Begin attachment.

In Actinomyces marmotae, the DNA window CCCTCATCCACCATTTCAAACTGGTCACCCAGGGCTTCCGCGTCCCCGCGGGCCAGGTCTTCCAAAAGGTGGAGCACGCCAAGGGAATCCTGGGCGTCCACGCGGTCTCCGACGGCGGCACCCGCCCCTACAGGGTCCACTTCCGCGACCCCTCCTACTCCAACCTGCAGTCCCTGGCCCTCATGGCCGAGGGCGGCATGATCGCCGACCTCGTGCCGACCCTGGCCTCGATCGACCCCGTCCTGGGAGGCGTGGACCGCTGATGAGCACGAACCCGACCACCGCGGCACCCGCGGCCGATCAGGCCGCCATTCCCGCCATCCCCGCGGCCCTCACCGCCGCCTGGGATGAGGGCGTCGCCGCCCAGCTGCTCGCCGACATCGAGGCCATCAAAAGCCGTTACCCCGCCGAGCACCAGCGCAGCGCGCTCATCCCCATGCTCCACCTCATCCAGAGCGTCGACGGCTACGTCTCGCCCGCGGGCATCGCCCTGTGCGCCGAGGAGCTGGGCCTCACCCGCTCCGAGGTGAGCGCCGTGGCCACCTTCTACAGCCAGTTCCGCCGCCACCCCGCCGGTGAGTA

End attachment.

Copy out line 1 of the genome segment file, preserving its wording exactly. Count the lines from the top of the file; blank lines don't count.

In Actinomyces marmotae, the DNA window CCCTCATCCACCATTTCAAACTGGTCACCCAGGGCTTCCGCGTCCCCGCGGGCCAGGTCTTCCAAAAGGTGGAGCACGCCAAGGGAATCCTGGGCGTCCACGCGGTCTCCGACGGCGGCACCCGCCCCTACAGGGTCCACTTCCGCGACCCCTCCTACTCCAACCTGCAGTCCCTGGCCCTCATGGCCGAGGGCGGCATGATCGCCGACCTCGTGCCGACCCTGGCCTCGATCGACCCCGTCCTGGGAGGCGTGGACCGCTGATGAGCACGAACCCGACCACCGCGGCACCCGCGGCCGATCAGGCCGCCATTCCCGCCATCCCCGCGGCCCTCACCGCCGCCTGGGATGAGGGCGTCGCCGCCCAGCTGCTCGCCGACATCGAGGCCATCAAAAGCCGTTACCCCGCCGAGCACCAGCGCAGCGCGCTCATCCCCATGCTCCACCTCATCCAGAGCGTCGACGGCTACGTCTCGCCCGCGGGCATCGCCCTGTGCGCCGAGGAGCTGGGCCTCACCCGCTCCGAGGTGAGCGCCGTGGCCACCTTCTACAGCCAGTTCCGCCGCCACCCCGCCGGTGAGTA